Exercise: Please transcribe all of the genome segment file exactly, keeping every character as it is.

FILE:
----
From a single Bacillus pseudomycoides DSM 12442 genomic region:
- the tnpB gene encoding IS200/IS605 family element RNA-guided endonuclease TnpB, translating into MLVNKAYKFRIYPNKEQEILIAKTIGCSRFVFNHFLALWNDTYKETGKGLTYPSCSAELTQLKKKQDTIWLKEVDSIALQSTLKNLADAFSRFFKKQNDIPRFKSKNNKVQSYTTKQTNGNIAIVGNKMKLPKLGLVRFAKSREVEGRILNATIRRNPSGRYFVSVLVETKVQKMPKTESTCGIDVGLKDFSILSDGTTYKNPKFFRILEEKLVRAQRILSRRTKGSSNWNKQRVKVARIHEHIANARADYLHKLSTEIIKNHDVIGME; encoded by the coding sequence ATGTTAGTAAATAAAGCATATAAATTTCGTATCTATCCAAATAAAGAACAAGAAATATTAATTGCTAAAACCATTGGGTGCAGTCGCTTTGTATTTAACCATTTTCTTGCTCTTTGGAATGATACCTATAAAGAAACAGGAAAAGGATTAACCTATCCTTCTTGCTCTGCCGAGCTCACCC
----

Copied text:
From a single Bacillus pseudomycoides DSM 12442 genomic region:
- the tnpB gene encoding IS200/IS605 family element RNA-guided endonuclease TnpB, translating into MLVNKAYKFRIYPNKEQEILIAKTIGCSRFVFNHFLALWNDTYKETGKGLTYPSCSAELTQLKKKQDTIWLKEVDSIALQSTLKNLADAFSRFFKKQNDIPRFKSKNNKVQSYTTKQTNGNIAIVGNKMKLPKLGLVRFAKSREVEGRILNATIRRNPSGRYFVSVLVETKVQKMPKTESTCGIDVGLKDFSILSDGTTYKNPKFFRILEEKLVRAQRILSRRTKGSSNWNKQRVKVARIHEHIANARADYLHKLSTEIIKNHDVIGME; encoded by the coding sequence ATGTTAGTAAATAAAGCATATAAATTTCGTATCTATCCAAATAAAGAACAAGAAATATTAATTGCTAAAACCATTGGGTGCAGTCGCTTTGTATTTAACCATTTTCTTGCTCTTTGGAATGATACCTATAAAGAAACAGGAAAAGGATTAACCTATCCTTCTTGCTCTGCCGAGCTCACCC